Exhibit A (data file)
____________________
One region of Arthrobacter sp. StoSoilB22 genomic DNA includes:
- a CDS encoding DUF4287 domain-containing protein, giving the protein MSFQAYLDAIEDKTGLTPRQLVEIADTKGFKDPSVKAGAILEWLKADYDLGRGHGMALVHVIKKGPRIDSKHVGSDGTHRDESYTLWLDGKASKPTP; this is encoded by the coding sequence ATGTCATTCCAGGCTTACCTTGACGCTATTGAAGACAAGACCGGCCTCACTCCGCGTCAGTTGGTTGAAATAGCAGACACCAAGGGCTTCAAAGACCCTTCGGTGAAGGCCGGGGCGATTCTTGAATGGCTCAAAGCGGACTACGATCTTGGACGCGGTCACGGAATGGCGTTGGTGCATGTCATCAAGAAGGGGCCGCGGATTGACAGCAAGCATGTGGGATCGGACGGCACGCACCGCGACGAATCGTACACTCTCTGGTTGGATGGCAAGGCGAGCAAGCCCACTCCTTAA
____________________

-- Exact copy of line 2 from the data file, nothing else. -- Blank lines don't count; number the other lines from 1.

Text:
- a CDS encoding DUF4287 domain-containing protein, giving the protein MSFQAYLDAIEDKTGLTPRQLVEIADTKGFKDPSVKAGAILEWLKADYDLGRGHGMALVHVIKKGPRIDSKHVGSDGTHRDESYTLWLDGKASKPTP; this is encoded by the coding sequence ATGTCATTCCAGGCTTACCTTGACGCTATTGAAGACAAGACCGGCCTCACTCCGCGTCAGTTGGTTGAAATAGCAGACACCAAGGGCTTCAAAGACCCTTCGGTGAAGGCCGGGGCGATTCTTGAATGGCTCAAAGCGGACTACGATCTTGGACGCGGTCACGGAATGGCGTTGGTGCATGTCATCAAGAAGGGGCCGCGGATTGACAGCAAGCATGTGGGATCGGACGGCACGCACCGCGACGAATCGTACACTCTCTGGTTGGATGGCAAGGCGAGCAAGCCCACTCCTTAA